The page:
Research metrics attempt to quantify the scholarly impact of a journal, article, or researcher. You can use research metrics to:
However, keep in mind that research metrics aren't perfect, and they don't necessarily measure quality. Additionally, metrics don't always translate across different disciplines' publication and citation practices, so they can't be compared well across fields. See the San Francisco Declaration on Research Assessment for more information.
This page reviews two commonly used traditional metrics, the Journal Impact Factor and the h-index. See this guide's other page for information on alternative metrics.
The h-index is the maximum value of h, where a given author has published at least h papers that have been cited at least h times.
What It Means
If you have an h-index of 6, you have published 6 papers that have been cited at least 6 times.
The h-index takes time to build. Early-career researchers will almost always have a lower h-index simply because their work hasn't had time to build citations. It's also possible for researchers to inflate their h-index through excessive self-citation.
Find Your h-Index
Multiple databases display h-indexes for authors, including Web of Science and Google Scholar.
Why Do Web of Science / Google Scholar / etc. Show Different h-Indexes?
Because each database calculates its own h-index based off the contents it indexes.
Since Google Scholar is an uncurated database, it will almost always show a higher h-index than curated databases like Web of Science. Some of Google Scholar's extra citations are useful (e.g., more thorough coverage of the grey literature like white papers and preprints), but some of its extra citations come from duplicate records of items and predatory/questionable journals.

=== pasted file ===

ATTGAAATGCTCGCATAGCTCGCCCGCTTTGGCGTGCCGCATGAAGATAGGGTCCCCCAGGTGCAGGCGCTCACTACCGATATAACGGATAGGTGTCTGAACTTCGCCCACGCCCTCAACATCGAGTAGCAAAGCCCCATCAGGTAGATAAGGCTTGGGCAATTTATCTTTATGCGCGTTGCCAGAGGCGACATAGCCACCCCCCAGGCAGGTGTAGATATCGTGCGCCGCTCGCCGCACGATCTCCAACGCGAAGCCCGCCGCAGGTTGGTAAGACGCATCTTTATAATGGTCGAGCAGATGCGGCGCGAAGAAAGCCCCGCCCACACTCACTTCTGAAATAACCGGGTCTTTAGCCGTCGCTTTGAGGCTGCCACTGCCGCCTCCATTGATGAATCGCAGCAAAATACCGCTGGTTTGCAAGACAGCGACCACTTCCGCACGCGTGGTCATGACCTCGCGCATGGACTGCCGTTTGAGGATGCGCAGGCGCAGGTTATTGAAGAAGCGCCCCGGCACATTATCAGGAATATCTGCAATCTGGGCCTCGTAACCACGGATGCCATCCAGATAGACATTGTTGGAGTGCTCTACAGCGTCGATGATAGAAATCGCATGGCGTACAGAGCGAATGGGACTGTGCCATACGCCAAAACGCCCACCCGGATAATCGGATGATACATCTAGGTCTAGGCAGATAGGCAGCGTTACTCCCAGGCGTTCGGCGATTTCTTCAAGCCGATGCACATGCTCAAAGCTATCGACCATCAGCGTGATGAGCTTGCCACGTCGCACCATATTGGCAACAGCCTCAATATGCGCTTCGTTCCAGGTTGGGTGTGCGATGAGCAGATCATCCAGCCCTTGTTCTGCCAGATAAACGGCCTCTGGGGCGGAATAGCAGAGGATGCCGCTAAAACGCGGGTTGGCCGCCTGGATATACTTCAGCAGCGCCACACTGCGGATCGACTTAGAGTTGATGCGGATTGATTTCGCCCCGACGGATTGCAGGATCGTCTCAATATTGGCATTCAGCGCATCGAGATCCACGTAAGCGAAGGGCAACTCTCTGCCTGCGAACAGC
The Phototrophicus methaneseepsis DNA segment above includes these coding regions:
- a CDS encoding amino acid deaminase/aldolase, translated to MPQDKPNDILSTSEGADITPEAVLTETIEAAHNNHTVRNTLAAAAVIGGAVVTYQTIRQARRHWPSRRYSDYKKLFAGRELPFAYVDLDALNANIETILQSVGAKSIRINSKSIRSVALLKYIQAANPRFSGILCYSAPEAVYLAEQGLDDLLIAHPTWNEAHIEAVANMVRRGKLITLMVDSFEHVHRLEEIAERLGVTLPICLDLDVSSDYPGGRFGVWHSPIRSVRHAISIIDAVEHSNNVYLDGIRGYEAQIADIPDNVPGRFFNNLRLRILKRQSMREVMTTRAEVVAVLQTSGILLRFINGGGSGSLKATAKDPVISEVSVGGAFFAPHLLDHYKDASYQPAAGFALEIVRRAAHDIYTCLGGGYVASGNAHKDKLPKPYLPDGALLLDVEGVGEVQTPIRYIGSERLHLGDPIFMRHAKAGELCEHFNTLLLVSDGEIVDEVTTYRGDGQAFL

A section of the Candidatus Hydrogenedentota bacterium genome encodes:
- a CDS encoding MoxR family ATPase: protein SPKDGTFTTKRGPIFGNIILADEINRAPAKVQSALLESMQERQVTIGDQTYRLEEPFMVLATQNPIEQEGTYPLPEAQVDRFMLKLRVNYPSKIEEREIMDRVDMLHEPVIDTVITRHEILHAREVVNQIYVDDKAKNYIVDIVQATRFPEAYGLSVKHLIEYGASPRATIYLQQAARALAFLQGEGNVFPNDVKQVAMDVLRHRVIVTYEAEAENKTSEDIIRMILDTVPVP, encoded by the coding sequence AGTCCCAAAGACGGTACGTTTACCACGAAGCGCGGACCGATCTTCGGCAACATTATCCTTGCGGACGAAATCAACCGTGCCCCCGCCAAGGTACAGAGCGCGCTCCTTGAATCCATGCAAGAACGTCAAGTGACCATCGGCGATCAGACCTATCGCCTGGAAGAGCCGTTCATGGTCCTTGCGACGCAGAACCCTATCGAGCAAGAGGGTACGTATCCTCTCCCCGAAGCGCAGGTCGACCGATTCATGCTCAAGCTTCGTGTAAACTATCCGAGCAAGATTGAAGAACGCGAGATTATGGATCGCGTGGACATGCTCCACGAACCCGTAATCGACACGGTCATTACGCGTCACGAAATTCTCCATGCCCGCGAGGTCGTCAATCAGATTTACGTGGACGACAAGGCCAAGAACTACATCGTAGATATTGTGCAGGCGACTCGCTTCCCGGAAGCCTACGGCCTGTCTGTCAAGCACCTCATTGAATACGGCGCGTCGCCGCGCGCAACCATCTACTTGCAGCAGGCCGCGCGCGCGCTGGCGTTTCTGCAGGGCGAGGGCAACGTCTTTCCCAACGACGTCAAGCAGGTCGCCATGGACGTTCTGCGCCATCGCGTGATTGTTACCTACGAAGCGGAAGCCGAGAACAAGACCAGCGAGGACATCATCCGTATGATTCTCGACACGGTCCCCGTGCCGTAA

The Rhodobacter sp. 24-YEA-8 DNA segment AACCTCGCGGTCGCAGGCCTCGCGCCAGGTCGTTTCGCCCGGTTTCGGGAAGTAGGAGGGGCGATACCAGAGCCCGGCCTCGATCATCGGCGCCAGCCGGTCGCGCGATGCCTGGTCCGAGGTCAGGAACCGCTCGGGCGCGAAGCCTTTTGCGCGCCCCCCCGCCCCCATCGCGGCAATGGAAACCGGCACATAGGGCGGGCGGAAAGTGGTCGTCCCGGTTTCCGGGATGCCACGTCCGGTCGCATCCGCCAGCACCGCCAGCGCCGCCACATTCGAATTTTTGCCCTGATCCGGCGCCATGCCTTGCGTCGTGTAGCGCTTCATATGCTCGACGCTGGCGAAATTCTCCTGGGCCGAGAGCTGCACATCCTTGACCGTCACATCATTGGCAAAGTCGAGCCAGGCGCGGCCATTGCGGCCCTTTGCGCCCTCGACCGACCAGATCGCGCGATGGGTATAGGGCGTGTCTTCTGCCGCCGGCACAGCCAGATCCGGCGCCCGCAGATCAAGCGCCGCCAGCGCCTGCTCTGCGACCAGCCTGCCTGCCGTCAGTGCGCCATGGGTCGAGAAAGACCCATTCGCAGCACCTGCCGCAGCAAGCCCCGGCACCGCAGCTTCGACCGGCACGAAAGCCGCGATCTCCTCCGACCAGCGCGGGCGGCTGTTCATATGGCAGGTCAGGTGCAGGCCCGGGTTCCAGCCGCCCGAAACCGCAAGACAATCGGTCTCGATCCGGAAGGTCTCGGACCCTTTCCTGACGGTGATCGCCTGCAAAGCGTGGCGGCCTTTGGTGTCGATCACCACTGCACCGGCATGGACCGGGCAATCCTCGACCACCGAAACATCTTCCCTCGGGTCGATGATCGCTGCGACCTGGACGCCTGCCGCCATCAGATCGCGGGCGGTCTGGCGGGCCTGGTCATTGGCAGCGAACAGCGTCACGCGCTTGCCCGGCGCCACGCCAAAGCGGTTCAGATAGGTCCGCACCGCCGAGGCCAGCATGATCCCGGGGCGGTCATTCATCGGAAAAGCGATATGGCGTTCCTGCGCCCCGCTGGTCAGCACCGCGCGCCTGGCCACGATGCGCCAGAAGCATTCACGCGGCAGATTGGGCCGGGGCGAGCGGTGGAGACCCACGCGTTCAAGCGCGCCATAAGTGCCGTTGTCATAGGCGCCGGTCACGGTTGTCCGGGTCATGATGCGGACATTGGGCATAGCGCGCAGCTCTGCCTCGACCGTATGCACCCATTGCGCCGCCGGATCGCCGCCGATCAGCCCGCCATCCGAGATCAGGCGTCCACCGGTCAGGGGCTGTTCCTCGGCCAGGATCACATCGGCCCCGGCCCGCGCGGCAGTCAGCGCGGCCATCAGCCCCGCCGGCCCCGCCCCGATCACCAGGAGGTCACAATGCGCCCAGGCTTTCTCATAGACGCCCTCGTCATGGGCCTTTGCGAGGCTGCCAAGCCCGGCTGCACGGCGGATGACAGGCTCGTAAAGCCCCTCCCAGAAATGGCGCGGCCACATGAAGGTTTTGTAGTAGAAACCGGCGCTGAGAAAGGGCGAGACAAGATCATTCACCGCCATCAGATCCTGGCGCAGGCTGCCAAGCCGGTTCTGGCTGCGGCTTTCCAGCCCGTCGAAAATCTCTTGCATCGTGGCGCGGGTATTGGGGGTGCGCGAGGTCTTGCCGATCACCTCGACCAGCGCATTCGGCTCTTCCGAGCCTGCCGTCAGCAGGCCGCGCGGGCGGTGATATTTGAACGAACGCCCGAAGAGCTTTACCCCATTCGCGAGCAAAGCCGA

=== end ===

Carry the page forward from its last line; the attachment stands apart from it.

A journal impact factor (IF) is the average number of times a paper published in a given journal is cited during a year. IFs are used to estimate the scholarly impact of a journal compared to other journals in its field. It assesses the journal, not individual articles or authors.
What It Means
If a journal as an impact factor of 2.0, recent articles published in that journal have been cited an average of two times.
The impact factor is calculated by adding the total eligible articles a journal published in the previous two years (e.g., 2020 and 2021), then dividing that number by the total number of citations to articles published those years during the year of interest (e.g., 2022).
|Eligible Items Published 2020||81|
|Eligible Items Published 2021||77|
|2022 Citations to Items Published in 2020/2021||216|
Journal X's 2022 impact factor: (81 + 77) / 216 = 1.37
Editorials, letters, news items, book reviews, and corrections are not counted towards a journal's total number of articles published, but citations to these items are counted as citations for calculating the IF.
There are several disadvantages to journal impact factors:
Find a Journal Impact Factor
You can search for specific journals or browse journals by subject in Clarivate Journal Citation Reports.